Put some weight through there. – [Bob] Very little, yeah. He's kind of, it's
still not correcting it. – Right. So even though… – This one doesn't pass what we call the squish test. So if
you can squish it down like this, it's not
providing you enough support. – Right. And you know, I guess it might. If you wear it and it feels really good, and maybe your arch is
different than Ryan's, it might be good for you.
That's why you really have to try these out. Then the next option,
and this is one I often look for with myself and my patients, is called a semi-rigid. It's not hard, although it's stiff in there and there's a plastic support. But you can bend it, and it flexes, so it's semi-rigid. Now put your foot up on there, Ryan. So right now I can put
my finger under there. Put some weight through there, Ryan. And it's semi-rigid, so it does flatten, but do you feel the
difference on that, Ryan? – [Ryan] Yeah, yeah. – [Bob] You can see it's still providing some support. – [Brad] And this may
not be rigid enough yet. It depends on, I always say put them in, walk around with them, if it feels like good support, it's good support. If it feels like there's a big bump and it's pushing into your foot, I would say no. – Yeah, and what you
want, it should feel good immediately. This isn't something that you work into, that eventually it's gonna feel better. No, it should feel better the day you are at the store.
– Right. I was at a shoe store once with my daughter, she was in high school, and she's flat-footed just like Ryan. And we're putting on shoes and we had, this was the cushion-
not the cushion shoe, but the shoe made for flat-footed person. – Sure. – And she put it on, she goes, "It just feels uncomfortable
right in there." And the salesperson said, "Well, yeah, "that's how it'll feel at first, "but it'll get better over time." – No, no, no, no, no. – I said, "No." I'm not gonna spend money on these and then two weeks later, I'm sure she would say, "It's still…" I mean, 'cause she was running. It was an impact thing
– It might even be worse. – Right. – It might get worse over time. So no, it should definitely feel good at the time, right away. – It was the motion control shoe. – Motion control. – Which have, there's research on that that the motion control shoe, which is supposedly made for a flat foot, oftentimes aren't what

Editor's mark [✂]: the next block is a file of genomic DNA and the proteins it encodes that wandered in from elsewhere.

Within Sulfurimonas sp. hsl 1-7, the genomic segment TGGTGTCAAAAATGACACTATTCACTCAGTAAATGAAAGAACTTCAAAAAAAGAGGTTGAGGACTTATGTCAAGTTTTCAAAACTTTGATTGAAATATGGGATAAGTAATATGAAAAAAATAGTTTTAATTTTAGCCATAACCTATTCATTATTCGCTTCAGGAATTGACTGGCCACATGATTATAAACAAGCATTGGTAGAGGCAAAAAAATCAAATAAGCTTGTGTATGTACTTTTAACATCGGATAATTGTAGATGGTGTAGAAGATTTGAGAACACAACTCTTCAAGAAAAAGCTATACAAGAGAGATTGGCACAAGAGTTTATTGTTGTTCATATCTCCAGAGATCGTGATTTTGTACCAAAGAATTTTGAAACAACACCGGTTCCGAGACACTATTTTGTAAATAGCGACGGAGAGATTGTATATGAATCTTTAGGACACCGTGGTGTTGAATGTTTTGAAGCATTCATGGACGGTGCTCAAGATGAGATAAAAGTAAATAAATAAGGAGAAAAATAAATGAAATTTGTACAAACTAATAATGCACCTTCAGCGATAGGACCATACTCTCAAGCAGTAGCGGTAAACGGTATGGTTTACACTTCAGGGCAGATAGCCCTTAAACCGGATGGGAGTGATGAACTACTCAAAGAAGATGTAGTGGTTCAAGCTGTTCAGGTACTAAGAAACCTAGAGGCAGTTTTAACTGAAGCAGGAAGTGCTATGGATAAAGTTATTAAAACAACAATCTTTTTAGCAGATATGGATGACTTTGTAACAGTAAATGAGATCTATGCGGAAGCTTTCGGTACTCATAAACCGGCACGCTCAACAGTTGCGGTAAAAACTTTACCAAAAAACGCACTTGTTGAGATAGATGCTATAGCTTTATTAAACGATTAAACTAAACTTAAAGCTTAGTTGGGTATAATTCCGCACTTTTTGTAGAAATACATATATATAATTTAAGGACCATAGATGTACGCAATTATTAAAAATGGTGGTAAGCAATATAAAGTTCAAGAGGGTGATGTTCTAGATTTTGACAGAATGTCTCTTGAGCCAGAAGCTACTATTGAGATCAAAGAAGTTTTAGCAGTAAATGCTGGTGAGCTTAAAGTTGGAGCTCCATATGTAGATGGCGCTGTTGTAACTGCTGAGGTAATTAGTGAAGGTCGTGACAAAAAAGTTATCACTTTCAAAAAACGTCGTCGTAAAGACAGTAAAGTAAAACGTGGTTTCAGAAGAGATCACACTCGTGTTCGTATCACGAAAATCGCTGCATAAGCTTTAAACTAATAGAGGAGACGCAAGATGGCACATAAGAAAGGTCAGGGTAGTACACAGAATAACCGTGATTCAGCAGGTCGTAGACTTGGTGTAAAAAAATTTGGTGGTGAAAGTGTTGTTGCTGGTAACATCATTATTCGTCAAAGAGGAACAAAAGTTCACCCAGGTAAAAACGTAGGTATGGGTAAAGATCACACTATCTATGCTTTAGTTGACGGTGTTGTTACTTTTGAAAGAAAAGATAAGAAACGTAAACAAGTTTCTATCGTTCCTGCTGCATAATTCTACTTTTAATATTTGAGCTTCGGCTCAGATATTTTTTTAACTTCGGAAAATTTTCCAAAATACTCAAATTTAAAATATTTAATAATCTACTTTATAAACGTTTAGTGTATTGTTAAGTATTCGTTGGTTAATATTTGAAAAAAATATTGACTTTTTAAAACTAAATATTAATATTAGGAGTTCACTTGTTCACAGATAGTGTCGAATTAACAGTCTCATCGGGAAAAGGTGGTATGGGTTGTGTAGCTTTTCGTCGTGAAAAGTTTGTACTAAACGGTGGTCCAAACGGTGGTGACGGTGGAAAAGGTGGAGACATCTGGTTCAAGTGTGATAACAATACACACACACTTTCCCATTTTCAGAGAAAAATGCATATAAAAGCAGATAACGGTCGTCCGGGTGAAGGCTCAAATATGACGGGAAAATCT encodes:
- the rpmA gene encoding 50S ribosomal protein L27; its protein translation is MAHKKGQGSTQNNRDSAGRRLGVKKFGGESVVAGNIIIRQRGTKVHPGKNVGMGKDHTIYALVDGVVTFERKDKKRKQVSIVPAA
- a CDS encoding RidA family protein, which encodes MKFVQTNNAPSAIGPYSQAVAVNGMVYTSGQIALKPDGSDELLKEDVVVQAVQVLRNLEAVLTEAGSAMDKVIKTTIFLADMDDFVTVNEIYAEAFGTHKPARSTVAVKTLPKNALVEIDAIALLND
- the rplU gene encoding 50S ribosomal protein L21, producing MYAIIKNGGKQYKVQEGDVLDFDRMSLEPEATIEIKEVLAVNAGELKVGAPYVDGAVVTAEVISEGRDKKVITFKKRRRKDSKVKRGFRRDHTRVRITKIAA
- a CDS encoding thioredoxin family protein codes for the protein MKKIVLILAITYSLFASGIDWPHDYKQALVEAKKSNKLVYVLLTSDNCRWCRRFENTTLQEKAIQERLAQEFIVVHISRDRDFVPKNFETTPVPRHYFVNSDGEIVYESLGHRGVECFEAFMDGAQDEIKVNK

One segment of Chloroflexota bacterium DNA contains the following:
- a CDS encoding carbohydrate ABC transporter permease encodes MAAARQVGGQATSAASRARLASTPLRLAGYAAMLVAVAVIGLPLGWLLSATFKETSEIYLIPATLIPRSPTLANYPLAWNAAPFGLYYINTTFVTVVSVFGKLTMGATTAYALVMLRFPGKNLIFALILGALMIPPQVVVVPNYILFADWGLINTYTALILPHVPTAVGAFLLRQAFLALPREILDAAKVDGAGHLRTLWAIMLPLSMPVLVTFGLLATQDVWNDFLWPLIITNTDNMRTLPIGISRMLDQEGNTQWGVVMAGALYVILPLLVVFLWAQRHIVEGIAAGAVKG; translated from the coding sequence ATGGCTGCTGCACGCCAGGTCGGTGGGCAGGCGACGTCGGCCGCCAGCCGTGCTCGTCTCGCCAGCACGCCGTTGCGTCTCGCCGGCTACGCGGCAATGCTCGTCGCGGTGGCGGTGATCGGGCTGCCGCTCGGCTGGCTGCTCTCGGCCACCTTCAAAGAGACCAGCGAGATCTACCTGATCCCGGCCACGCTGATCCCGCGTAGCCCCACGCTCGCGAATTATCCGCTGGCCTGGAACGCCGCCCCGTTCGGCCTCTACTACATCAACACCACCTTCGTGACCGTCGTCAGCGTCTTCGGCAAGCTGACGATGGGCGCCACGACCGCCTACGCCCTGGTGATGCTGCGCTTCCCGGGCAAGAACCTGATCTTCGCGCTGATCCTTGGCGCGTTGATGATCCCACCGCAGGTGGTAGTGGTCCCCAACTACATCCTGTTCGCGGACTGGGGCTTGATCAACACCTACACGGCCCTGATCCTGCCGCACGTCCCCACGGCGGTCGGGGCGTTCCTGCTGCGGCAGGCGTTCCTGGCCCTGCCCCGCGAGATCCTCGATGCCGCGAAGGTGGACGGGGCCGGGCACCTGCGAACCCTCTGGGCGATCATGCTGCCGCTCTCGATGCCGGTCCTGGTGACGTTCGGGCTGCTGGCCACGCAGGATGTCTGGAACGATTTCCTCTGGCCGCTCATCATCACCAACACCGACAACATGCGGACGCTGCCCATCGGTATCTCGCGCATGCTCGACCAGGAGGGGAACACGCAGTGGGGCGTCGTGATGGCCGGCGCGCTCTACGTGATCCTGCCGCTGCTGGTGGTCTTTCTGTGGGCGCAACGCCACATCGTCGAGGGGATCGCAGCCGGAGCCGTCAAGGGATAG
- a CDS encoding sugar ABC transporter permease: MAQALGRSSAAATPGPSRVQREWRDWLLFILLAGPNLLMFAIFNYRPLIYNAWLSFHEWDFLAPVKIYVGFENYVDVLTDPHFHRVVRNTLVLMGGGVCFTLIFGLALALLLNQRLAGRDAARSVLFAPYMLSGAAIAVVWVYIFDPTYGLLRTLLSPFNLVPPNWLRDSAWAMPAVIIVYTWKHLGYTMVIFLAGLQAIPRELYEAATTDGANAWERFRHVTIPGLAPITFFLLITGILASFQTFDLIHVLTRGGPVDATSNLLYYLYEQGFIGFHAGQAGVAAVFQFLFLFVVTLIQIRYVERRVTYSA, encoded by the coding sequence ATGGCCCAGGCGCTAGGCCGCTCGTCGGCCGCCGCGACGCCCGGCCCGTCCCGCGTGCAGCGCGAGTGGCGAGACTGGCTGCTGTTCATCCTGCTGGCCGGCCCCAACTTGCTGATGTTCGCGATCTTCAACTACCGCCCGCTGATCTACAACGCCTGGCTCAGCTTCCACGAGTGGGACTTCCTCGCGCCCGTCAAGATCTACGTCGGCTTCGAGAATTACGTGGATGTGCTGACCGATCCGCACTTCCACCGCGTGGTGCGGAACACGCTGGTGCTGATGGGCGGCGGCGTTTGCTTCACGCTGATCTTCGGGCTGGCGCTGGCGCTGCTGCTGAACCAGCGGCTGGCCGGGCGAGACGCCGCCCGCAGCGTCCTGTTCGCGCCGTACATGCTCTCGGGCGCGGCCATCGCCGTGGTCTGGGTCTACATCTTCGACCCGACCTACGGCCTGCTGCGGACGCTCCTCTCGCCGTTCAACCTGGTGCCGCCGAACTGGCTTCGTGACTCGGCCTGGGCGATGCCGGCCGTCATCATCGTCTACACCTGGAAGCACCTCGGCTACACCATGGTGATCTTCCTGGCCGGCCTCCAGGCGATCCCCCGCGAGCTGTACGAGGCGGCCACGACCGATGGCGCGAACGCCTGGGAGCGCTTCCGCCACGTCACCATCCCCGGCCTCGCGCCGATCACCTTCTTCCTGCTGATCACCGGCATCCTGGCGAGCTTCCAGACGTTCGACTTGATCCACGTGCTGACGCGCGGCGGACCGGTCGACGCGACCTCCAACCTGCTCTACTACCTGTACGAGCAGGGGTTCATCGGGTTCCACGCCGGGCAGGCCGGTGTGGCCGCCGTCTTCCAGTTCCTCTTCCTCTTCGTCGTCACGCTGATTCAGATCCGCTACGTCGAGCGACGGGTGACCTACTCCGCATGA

they're put up to be.
So again, try them on,
and they should feel good. – Yeah, it should be
a personal experiment. I mean, it has to work for you just because someone said
it should work for you. Don't agree with that. Try it on. – So I highly advise
going to a good shoe store and actually trying
them on, walking around. And you're gonna be there for a while. It's just not that you
go in, buy, and leave. So, take care of your feet and take some time with them.
– If you're a runner, I always like to run around
the store a little bit.
Some of them have treadmills. – Yeah, yeah. I've always, they should always have a treadmill. I was at one store once, it was a bigger place up in the
mall, up in the cities, in that Minnesota land.
– Yeah? – Yeah, they had a little track. You could run around, it was kind of neat! – Yeah, that's what you should have. – I wish that I was in
the market for shoes that day, but I wasn't. – Alright, Ryan, you have
anything else to say? – Yeah, Ryan. Say happy birthday! – Yeah, happy birthday to myself. – Thank you, thank you. – We were talking on
the way up this morning. We're gonna open up a restaurant. – Okay. – Ryan and Brad's… – Eat'n'Barf. – Eat'n'Barf! – Yeah, we'll provide your own barf bags. – That'll probably be accurate. – This are things you talk about with your 15-year-old nephew and you're getting bored on the road, but
it was funny at the time. – Alright, it's not funny now. Thanks for watching.